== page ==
Ten pieces of a new garment was to signal the start of a “new work” of God. Jeroboam however let “Egypt” in and let a powerful promise fall to the floor. 1 Kings 13 is a story of God’s love and a call to repent that was ignored by a “chosen vessel.” The promise to Abraham was still in effect; the prophecy to Judah and the selection of David had not been forgotten but Father God needed revival. Solomon had broken faith with Jehovah so He went to the other tribe of leaders – Ephraim (the second-born of Joseph and chosen of God – Genesis 48:20).
Jeroboam, instead of believing God, reacted in fear and took bad advice (12:26 – 28). One creative idea he had was to start his own festival for god and make religion easy for the people. So 1 Kings 13 finds him by his new altar on the 15th day of the 8th month making sacrifices to a golden goat and cow. This whole chapter is a layered look into the failures of Judah, Jeroboam, and the “old system.” But it is meant to show Jeroboam that he should change; which he did not (13:33). There are four main characters in this story that we need to look at: the man of God, Jeroboam, the old prophet, and the lion.
The Man of God – was not a prophet, priest, apostle, pastor, or teacher just a MAN. He got a Word from God, now we are not told how or from whom but he knew what he had to do and was serious about doing. I normally would have added my own adjective to this man but no where is he called anything else, including the final mention of this tale in 2 Kings 23:19, but a man of God. He spoke against the altar and predicted what would happen in 2 Kings, he prayed for Jeroboam’s hand, and even refused a meal and a gift. The mistake he made was to STOP (vs. 14). Who knows, possible he was the next prophet that would have been used to call Judah/Israel to repentance instead he symbolizes Judah and their stopping.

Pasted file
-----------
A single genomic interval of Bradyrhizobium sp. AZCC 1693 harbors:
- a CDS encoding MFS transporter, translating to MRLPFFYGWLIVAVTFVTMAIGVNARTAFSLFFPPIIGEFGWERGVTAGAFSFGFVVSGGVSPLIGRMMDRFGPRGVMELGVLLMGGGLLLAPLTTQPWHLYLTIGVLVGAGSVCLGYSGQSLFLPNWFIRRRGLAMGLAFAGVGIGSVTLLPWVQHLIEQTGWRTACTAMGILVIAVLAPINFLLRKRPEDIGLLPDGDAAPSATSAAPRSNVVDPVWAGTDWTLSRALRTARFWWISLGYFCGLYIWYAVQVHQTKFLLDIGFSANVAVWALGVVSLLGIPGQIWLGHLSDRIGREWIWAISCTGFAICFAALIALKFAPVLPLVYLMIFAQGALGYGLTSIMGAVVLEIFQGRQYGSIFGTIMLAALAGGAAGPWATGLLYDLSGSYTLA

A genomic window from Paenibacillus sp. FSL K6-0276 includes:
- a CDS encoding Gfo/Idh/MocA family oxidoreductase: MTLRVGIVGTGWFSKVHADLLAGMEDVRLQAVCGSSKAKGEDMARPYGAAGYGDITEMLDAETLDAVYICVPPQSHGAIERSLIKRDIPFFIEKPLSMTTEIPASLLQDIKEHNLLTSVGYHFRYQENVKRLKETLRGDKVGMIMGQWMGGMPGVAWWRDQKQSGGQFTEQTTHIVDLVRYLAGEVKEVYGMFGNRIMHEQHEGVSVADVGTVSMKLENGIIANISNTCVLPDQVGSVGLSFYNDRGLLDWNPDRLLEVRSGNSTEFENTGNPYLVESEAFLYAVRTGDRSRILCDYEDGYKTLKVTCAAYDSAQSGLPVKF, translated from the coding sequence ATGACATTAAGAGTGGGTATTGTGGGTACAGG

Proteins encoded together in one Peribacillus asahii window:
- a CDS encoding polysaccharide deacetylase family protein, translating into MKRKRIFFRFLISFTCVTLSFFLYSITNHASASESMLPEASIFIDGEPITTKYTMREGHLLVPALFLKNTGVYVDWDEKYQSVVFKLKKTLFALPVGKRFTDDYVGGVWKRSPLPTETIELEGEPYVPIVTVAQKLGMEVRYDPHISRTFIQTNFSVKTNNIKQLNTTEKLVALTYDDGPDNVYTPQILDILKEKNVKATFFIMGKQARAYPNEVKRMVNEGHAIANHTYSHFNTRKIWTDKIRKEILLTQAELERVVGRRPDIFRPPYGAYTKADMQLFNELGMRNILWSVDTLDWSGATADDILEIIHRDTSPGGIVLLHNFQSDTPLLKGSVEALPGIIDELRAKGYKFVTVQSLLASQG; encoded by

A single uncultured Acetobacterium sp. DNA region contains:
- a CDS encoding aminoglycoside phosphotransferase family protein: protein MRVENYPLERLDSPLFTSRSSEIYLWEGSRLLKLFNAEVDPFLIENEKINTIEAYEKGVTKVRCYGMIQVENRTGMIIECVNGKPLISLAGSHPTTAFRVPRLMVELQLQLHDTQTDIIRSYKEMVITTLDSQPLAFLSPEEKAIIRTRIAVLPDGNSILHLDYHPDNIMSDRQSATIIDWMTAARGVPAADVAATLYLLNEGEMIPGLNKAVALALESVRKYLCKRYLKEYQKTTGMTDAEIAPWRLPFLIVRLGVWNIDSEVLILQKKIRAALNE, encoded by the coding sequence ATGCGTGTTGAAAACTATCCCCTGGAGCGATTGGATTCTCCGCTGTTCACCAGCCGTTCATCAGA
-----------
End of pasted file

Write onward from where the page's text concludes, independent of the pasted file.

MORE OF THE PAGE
Jeroboam – the talented child of a single parent home who had all the potential but looked the wrong way. He was a challenge to the established system (Solomon) so it tried to kill him. To this point in the story he could be a shadow of Jesus but by 1 Kings 12:26 he becomes an “antichrist.” Remember Jehovah is trying to call him back to obedience but in 1 Kings 13:6 he uses the chilling phrase, “ the Lord YOUR God.” Egypt won. Verse 34 finishes the tale even though it took many years; he was destroyed from the face of the earth. NOTE. In 2 Kings 15:8 another Jeroboam is mentioned but he is not related to the first one. The Books of Kings tell the story of both Israel and Judah while Chronicles tells the story of David’s family and only mentions the kings of Israel when needed.
The Old Prophet – had not moved with God and was jealous. This character I like the least, feel sorry for the most, and never want to become. (He could be the lukewarm ones in the Book of Revelations 3: 16.) If he had gotten the word about the altar he did not act on it and he had not left his old way and moved to Judah like many other had done (2 Chronicles 11: 13 – 17). He recognized the move of God and instead of helping the “man of God” finish his mission he condemned him to death. Jehovah even gave him a chance to repent; he could have gone with the man instead of grabbing a final moment of glory. His final wish to be buried with the man of God was so his bones would not be burned in 2 Kings 23.
The Lion – was the only one who did as God had instructed him. He killed the man of God did not eat him but stood guard over his body. The Lion of the Tribe of Judah comes to mind. Whatever symbolism you want to put with this lion he definitely stopped “a problem” from going back to Judah.